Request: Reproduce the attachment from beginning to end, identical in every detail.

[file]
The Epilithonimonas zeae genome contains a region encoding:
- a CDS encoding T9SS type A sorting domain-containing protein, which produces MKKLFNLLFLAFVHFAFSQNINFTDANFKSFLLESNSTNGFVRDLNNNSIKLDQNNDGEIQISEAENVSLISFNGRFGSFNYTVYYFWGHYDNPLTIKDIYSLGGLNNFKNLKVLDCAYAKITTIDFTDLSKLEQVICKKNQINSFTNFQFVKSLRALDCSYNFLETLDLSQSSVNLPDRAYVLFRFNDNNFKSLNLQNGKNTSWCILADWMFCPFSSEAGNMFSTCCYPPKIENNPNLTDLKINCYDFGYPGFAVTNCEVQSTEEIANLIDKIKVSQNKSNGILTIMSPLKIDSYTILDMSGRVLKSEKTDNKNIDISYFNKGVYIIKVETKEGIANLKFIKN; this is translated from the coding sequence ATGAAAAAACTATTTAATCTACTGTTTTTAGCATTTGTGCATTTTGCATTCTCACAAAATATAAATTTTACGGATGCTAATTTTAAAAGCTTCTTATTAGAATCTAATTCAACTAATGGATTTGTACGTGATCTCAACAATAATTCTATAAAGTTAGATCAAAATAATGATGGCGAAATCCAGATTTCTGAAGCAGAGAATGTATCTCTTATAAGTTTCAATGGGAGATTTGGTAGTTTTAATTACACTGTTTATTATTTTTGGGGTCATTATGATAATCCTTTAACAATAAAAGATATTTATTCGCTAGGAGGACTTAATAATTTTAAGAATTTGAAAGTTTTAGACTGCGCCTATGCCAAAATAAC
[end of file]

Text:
The Epilithonimonas zeae genome contains a region encoding:
- a CDS encoding T9SS type A sorting domain-containing protein, which produces MKKLFNLLFLAFVHFAFSQNINFTDANFKSFLLESNSTNGFVRDLNNNSIKLDQNNDGEIQISEAENVSLISFNGRFGSFNYTVYYFWGHYDNPLTIKDIYSLGGLNNFKNLKVLDCAYAKITTIDFTDLSKLEQVICKKNQINSFTNFQFVKSLRALDCSYNFLETLDLSQSSVNLPDRAYVLFRFNDNNFKSLNLQNGKNTSWCILADWMFCPFSSEAGNMFSTCCYPPKIENNPNLTDLKINCYDFGYPGFAVTNCEVQSTEEIANLIDKIKVSQNKSNGILTIMSPLKIDSYTILDMSGRVLKSEKTDNKNIDISYFNKGVYIIKVETKEGIANLKFIKN; this is translated from the coding sequence ATGAAAAAACTATTTAATCTACTGTTTTTAGCATTTGTGCATTTTGCATTCTCACAAAATATAAATTTTACGGATGCTAATTTTAAAAGCTTCTTATTAGAATCTAATTCAACTAATGGATTTGTACGTGATCTCAACAATAATTCTATAAAGTTAGATCAAAATAATGATGGCGAAATCCAGATTTCTGAAGCAGAGAATGTATCTCTTATAAGTTTCAATGGGAGATTTGGTAGTTTTAATTACACTGTTTATTATTTTTGGGGTCATTATGATAATCCTTTAACAATAAAAGATATTTATTCGCTAGGAGGACTTAATAATTTTAAGAATTTGAAAGTTTTAGACTGCGCCTATGCCAAAATAAC